Tesla offers advanced driver assistance features like lane changing and lane change at a cost of up to $10,000 to customers. However, they promise that their cars will eventually be able to drive autonomously using just cameras and sophisticated software. Others carmakers, as well as self-driving companies, use more advanced hardware and cameras in the production of their cars.

Musk stated that a Tesla equipped with eight cameras would be safer than humans. Industry executives and experts agree that the technology’s ability to see in darkness, sun glare, or adverse weather conditions, such as rain, snow, or fog can affect it.

Raj Rajkumar is a Carnegie Mellon University professor in electrical and computer engineering. “Today, our computer vision was far from perfect.

In the first known fatal U.S. crash involving Tesla’s semi-autonomous driving technology, which occurred in 2016 west of Williston, Florida, the company said both the driver and Autopilot failed to see the white side of a tractor trailer against a brightly lit sky. The Tesla collided against the 18-wheel truck instead of slowing down. 


NHTSA in January 2017 closed an investigation of Autopilot stemming from that fatal crash, finding no defect in the Autopilot performance after some contentious exchanges with Tesla officials, according to documents reviewed by Reuters.

As part of the investigation, NHTSA asked Tesla in December 2016 to give details about the company’s response to any safety concerns regarding Autopilot. This included the possibility for driver abuse or misuse, as per a special order issued by regulators.

Todd Maron (then-general counsel) tried to get Tesla to respond again after a NHTSA lawyer had found Tesla’s original response inadequate. According to Reuters, he told regulators that his request was “grossly broad” and that it would not be possible to catalogue all the concerns during Autopilot development.

Maron said that Tesla still wanted to work with regulators. During Autopilot’s development, company employees or contractors had raised concerns that Tesla addressed regarding the potential for unintended or failed braking and acceleration; undesired or failed steering; and certain kinds of misuse and abuse by drivers, Maron said, without providing further details.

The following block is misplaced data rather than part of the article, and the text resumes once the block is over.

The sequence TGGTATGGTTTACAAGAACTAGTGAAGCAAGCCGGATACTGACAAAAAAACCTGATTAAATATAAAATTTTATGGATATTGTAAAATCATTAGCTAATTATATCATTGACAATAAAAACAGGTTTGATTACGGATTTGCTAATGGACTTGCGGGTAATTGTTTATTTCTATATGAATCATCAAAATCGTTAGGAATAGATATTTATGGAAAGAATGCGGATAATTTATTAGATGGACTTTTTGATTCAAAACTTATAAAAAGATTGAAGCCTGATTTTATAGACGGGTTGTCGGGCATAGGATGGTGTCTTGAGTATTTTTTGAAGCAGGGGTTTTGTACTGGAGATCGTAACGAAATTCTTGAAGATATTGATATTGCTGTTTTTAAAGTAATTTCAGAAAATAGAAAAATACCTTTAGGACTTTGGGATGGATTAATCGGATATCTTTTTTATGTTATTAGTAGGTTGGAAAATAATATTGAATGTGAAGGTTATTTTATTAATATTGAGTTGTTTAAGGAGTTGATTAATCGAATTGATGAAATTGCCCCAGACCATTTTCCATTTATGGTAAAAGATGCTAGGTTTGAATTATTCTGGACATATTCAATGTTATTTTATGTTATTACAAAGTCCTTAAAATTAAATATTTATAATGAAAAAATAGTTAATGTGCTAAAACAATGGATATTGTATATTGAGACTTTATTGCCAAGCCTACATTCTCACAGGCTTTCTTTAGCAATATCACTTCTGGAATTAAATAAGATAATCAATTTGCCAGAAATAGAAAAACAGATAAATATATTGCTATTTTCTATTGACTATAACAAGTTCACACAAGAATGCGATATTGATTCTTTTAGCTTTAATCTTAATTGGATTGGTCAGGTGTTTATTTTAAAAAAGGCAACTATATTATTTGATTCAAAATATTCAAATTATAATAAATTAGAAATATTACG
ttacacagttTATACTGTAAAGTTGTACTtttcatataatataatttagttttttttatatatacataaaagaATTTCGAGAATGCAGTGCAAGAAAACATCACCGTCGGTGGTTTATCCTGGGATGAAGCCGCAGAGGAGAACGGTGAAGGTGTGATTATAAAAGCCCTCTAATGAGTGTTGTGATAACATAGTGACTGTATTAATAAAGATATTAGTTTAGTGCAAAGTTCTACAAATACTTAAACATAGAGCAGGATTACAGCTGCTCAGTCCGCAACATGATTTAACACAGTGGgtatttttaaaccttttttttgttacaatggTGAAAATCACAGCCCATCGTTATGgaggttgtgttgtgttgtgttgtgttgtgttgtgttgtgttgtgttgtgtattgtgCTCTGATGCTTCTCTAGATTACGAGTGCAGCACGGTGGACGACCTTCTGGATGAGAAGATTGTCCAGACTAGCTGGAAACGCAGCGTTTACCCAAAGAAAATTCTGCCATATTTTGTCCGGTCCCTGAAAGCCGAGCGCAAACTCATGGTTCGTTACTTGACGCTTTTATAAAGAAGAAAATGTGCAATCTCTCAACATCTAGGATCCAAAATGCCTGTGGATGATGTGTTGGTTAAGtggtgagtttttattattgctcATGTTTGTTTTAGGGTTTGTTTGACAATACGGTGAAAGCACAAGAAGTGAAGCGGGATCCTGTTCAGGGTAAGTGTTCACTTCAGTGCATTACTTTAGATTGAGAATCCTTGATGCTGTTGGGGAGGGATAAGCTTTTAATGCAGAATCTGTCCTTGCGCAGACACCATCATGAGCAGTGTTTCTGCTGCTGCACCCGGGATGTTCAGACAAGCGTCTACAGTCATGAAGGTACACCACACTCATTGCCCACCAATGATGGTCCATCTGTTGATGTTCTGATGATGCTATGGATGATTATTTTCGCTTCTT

Maron didn’t respond to requests for comment.

We don’t know how the regulators responded. A former U.S. official claimed that Tesla had generally cooperated with the probe, and provided all requested information promptly. The investigation was closed by regulators just prior to the inauguration of Donald Trump. They found that Autopilot worked as intended and that Tesla had taken steps to stop it being misused.


NHTSA has been without a Senate-confirmed chief for nearly five years. Joe Biden has not yet nominated anyone to lead the agency.

NHTSA documents indicate that regulators would like to learn how Tesla vehicles try to see emergency vehicles flashing lights or detect police cars and firetrucks in their path. Similar information has been sought from twelve other automakers.

“Tesla has been asked to produce and validate data as well as their interpretation of that data. NHTSA said that it would conduct its own validation and analysis on all data.

Musk, an electric-car innovator, has worked hard to defend Autopilot against regulators and critics. Tesla has used Autopilot’s ability to update vehicle software over the air to outpace and sidestep the traditional vehicle-recall process.

Musk has repeatedly promoted Autopilot’s capabilities, sometimes in ways that critics say mislead customers into believing Teslas can drive themselves – despite warnings to the contrary in owner’s manuals that tell drivers to remain engaged and outline the technology’s limitations.

Musk also continues to promote what Tesla calls “Beta” versions via software upgrades.

“Some manufacturers are going to do what they want to do to sell a car and it’s up the government to rein that in,” the NTSB’s Homendy said.